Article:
The study began with a citizen science project: 11,000 volunteers from the Hubble Asteroid Hunter project viewed images from the European Hubble Space Telescope archive and flagged instances of asteroid trails.

The researchers then trained two different machine learning algorithms on the images flagged by the volunteers to create models that predicted the number of Hubble exposures seeing a satellite. “The results are consistent between the two methods,” the researchers write.

Astronomers have been concerned about satellite interference in astronomy for a while — one paper drew attention to the possibility in 1986! — but the fact that a growing number of satellites could impact space-based astronomy has been under-examined.

”For the moment, for the most part, it’s not as bad a problem for satellite observatories as it is for ground-based observatories,” McDowell says. “But it is a problem.”

Even if space-based telescopes are not affected as much as ground-based telescopes, Piero Benvenuti, director of the International Astronomical Union’s Centre for the Protection of the Dark and quiet Sky from Satellite Constellation Interference, or CPS, tells Inverse, you have to consider “the much larger cost per image of the space observation.”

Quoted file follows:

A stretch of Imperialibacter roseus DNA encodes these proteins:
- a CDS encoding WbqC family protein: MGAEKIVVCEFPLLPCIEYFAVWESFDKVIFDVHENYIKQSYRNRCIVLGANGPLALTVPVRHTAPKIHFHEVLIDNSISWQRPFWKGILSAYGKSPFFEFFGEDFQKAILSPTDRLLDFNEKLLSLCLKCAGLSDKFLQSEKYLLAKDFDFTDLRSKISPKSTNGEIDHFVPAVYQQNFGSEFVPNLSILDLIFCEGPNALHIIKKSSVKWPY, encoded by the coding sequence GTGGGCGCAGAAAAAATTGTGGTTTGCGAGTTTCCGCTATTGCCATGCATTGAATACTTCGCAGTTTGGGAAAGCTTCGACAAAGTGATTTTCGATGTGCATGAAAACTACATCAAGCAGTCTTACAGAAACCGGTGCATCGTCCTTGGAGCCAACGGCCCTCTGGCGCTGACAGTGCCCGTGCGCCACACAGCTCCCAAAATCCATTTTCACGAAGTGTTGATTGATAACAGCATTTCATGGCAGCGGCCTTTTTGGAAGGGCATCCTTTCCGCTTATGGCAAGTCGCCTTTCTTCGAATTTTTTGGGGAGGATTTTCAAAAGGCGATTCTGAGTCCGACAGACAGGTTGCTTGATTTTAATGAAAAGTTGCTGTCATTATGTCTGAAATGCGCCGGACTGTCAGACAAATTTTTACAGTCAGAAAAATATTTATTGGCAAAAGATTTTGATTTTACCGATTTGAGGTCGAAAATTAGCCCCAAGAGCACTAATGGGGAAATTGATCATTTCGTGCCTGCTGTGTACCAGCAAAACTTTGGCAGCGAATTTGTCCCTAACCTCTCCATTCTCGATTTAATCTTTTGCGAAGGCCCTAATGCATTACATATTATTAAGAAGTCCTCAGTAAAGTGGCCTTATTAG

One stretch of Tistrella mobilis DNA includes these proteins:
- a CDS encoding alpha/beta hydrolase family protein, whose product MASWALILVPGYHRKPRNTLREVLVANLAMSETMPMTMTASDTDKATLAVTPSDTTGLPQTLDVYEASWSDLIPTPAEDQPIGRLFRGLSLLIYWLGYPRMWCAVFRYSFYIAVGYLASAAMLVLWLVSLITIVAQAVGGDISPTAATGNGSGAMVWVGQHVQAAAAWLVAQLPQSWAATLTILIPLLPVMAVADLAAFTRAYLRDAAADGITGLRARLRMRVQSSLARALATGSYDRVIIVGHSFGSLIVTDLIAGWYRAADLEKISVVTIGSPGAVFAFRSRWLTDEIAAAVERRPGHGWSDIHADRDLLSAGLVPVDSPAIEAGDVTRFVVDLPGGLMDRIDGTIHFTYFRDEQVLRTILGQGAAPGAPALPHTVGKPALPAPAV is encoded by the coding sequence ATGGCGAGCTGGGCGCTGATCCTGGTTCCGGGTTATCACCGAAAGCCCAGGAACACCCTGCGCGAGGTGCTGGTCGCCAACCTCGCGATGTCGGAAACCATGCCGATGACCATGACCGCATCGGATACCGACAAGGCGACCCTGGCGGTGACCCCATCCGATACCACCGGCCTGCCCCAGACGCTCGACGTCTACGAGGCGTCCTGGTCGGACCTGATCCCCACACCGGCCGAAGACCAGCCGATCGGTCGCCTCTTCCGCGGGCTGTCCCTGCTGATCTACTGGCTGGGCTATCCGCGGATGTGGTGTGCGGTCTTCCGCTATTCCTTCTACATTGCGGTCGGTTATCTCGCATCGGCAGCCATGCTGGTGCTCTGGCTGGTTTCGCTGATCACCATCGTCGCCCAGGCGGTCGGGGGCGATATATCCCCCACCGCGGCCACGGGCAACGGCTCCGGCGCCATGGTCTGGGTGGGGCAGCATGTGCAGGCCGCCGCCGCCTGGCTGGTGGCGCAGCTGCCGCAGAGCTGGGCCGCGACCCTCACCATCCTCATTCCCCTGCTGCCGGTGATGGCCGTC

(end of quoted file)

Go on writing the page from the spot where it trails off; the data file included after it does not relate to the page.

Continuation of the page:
Observing time on Hubble is hard for astronomers to come by, McDowell adds. “If your observation gets ‘Starlinked,’ do you do it again, or is it just bad luck for you?” he says. “At the moment, it's just bad luck for you, and you have to reapply for the time from scratch if you want to do your observation again.”

Hubble does have the advantage of being a narrow field-of-view observatory, according to McDowell, meaning it’s focusing on relatively small swaths of the sky at one time, making it easier to avoid satellite crossings. But not some Earth-orbiting observatories, like the big space telescope China plans to launch later this year, don’t have such an advantage.

“This one is going to be cooperating with the Chinese space station that’s only like [217 miles] up or so. And it's a wide field telescope; unlike Hubble, it's trying to do big surveys,” McDowell says, covering wide patches of sky. “I think it is going to be severely affected by satellite streaks.”

Evasive maneuvers

Some satellite operators have already taken actions to try and minimize the impact of their constellations on astronomy, notably SpaceX, which has attempted to darken its Starlink satellites, according to McDowell.

“That doesn't completely solve the problem, but it helps,” he says. “But then there are all of these other companies, and whether they'll adopt the measures that SpaceX is adopting is unclear.”

What’s really needed, McDowell says, are international regulations on how bright satellites can be, and how many satellites can operate in a given orbit. The International Astronomical Union has been working within the UN Committee for Peaceful Use of Outer Space to get discussions going about what a regulatory regime might look like, according to Benvenuti.

It’s also possible it may take some problems, such as satellite collisions costing operators money, or China’s flagship space telescope getting photobombed, to get buy-in for serious discussions on regulations.

“China is planning its own Starlink-like constellation,” McDowell says, “so maybe this will spark more of a discussion within China about regulating space activity and being a bit more careful. So that wouldn't be a bad thing.”